Forum for Science, Industry and Business

Sponsored by:     3M 
Search our Site:

 

Combination therapies may be almost as effective as insecticide-treated bednets in preventing malaria in areas ...

25.11.2008
... of low transmission

Artemisinin combination therapies (ACTs) could be almost as effective in reducing transmission of malaria as insecticide-treated bednets (ITNs) in areas of low transmission, a study based on data from Tanzania has found.

In high transmission areas, long-acting antimalarial regimens may be needed to achieve significant transmission reductions.

Experts from the London School of Hygiene & Tropical Medicine, with colleagues from Imperial College, London (UK) and Radboud Unversity in Nijmegen in the Netherlands used mathematical modelling to predict the potential impact on transmission outcomes of introducing ACT as the first-line treatment for uncomplicated malaria in six areas of Tanzania. The effects of ACT were estimated from clinical trial data. The findings of the study are published today in the journal PLoS Medicine.

The reductions in infection and clinical episodes of malaria were predicted to be highest in areas of low transmission, where it was estimated that a 53% decrease in clinical episodes might occur if all current treatments were switched to ACT. This compared to 21% in the areas with the highest transmission.

Lucy Okell, Research Degree Student at the London School of Hygiene & Tropical Medicine and lead author of the study, commented: 'Overall, we predict that at existing treatment rates, a 100% switch to ACT from non-artemisinin drugs could reduce the rate of clinical episodes of malaria by between 21 and 53% if a short-acting ACT such as artemether-lumefantrine was used.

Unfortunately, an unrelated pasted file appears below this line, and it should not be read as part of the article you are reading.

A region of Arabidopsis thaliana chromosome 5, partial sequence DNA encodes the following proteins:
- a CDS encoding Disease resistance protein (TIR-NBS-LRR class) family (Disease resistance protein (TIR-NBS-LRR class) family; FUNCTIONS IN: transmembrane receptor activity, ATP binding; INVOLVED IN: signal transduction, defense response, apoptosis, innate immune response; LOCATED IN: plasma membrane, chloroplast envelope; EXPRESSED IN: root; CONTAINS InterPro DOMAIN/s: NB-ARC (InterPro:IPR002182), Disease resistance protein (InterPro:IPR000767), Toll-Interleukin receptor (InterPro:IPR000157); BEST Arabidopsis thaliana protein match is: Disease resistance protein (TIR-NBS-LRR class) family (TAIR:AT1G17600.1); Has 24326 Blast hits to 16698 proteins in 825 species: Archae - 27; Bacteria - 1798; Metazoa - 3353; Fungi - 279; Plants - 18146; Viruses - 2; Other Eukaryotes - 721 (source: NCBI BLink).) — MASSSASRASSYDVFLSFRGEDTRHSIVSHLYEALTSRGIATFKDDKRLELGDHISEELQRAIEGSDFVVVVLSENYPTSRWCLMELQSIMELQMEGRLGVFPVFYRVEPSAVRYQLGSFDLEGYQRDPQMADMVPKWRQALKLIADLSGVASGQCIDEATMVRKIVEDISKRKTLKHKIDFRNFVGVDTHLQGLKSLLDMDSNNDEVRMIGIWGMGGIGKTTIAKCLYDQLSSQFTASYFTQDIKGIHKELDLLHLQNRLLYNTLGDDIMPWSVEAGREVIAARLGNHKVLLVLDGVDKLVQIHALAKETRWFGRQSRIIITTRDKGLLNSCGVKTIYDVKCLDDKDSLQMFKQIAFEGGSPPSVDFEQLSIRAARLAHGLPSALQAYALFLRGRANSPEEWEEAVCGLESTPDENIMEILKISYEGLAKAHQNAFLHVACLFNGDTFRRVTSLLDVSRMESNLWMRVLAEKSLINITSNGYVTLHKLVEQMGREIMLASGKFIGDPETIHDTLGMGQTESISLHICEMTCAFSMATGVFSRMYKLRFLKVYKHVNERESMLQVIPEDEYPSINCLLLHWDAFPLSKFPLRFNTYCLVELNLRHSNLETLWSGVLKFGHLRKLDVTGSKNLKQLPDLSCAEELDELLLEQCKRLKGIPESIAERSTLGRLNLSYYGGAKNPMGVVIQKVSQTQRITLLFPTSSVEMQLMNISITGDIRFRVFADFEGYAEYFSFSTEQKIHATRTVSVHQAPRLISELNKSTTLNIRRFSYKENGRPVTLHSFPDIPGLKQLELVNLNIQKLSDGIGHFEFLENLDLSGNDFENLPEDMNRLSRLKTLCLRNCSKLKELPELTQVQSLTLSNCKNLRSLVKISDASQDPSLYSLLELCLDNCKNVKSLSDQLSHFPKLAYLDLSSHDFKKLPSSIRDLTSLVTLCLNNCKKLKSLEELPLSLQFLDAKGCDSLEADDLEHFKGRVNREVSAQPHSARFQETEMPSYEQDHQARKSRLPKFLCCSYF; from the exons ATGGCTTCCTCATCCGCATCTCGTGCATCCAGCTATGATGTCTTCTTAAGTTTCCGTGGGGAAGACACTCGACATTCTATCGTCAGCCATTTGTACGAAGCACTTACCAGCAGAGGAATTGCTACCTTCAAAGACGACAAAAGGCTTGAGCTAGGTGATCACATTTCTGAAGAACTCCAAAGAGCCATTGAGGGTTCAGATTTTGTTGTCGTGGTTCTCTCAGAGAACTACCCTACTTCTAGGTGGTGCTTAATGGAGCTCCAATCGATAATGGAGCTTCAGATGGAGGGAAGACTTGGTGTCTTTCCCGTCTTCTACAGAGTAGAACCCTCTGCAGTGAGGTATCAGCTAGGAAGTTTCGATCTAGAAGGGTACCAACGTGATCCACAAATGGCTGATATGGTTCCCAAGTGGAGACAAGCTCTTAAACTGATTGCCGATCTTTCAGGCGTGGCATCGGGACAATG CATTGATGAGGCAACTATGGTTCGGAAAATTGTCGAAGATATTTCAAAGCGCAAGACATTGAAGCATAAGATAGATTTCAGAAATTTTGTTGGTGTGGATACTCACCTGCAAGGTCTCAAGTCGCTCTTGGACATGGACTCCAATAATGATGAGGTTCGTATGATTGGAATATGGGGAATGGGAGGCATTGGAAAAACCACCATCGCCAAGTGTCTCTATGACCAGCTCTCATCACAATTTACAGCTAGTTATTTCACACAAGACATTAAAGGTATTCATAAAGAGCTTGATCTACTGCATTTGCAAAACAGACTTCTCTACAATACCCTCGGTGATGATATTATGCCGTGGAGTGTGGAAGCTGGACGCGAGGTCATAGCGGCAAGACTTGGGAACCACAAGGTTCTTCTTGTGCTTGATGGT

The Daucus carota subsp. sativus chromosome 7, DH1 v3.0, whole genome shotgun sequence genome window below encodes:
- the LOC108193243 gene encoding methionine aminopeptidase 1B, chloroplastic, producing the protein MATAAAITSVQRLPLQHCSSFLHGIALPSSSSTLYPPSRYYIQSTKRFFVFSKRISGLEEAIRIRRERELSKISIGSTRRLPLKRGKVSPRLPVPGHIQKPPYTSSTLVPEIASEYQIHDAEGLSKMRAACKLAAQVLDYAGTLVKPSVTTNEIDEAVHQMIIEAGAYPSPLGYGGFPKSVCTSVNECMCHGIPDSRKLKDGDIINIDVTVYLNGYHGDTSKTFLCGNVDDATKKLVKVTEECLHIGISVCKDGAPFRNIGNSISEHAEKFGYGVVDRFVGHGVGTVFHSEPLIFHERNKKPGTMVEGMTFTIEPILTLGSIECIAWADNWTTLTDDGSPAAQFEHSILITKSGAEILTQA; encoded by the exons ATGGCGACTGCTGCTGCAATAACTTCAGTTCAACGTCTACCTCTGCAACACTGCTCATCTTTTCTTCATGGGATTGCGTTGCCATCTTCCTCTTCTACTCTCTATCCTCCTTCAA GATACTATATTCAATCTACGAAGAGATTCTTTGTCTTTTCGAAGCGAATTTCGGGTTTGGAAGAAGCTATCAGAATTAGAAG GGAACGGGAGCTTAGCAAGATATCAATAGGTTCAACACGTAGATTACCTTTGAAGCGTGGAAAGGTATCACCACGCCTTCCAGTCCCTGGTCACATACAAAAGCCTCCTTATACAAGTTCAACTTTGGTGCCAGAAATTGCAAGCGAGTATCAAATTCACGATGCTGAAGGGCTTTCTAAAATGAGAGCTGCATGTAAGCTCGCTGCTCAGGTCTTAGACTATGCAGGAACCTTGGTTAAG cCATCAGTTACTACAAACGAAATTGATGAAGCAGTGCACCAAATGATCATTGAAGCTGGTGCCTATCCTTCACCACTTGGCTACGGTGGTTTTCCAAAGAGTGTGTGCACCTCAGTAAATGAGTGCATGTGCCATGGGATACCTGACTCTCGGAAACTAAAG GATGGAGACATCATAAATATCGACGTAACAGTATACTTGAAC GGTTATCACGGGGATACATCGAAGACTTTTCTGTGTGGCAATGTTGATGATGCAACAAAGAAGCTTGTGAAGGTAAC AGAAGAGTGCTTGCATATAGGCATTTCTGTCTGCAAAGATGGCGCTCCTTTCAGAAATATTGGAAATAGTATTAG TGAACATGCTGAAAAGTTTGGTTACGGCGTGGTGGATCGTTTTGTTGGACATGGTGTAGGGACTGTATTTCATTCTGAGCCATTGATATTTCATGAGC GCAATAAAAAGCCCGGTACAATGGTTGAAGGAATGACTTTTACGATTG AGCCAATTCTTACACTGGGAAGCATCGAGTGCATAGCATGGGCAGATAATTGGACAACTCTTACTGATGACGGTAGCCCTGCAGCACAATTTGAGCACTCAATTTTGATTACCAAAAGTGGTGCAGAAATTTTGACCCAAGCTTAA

The impact is smallest in the highest transmission settings, but it could be up to three times greater in these areas if a long-acting ACT regimen was used. As endemic countries gear up for malaria eradication, a target called for by the Bill and Melinda Gates Foundation in 2007, it will be important to know how choice of first-line treatment can help reach this goal’.

Gemma Howe | alfa
Further information:
http://www.lshtm.ac.uk

More articles from Health and Medicine:

nachricht Researchers release the brakes on the immune system
18.10.2017 | Rheinische Friedrich-Wilhelms-Universität Bonn

nachricht Norovirus evades immune system by hiding out in rare gut cells
12.10.2017 | University of Pennsylvania School of Medicine

All articles from Health and Medicine >>>

The most recent press releases about innovation >>>

Die letzten 5 Focus-News des innovations-reports im Überblick:

Im Focus: Neutron star merger directly observed for the first time

University of Maryland researchers contribute to historic detection of gravitational waves and light created by event

On August 17, 2017, at 12:41:04 UTC, scientists made the first direct observation of a merger between two neutron stars--the dense, collapsed cores that remain...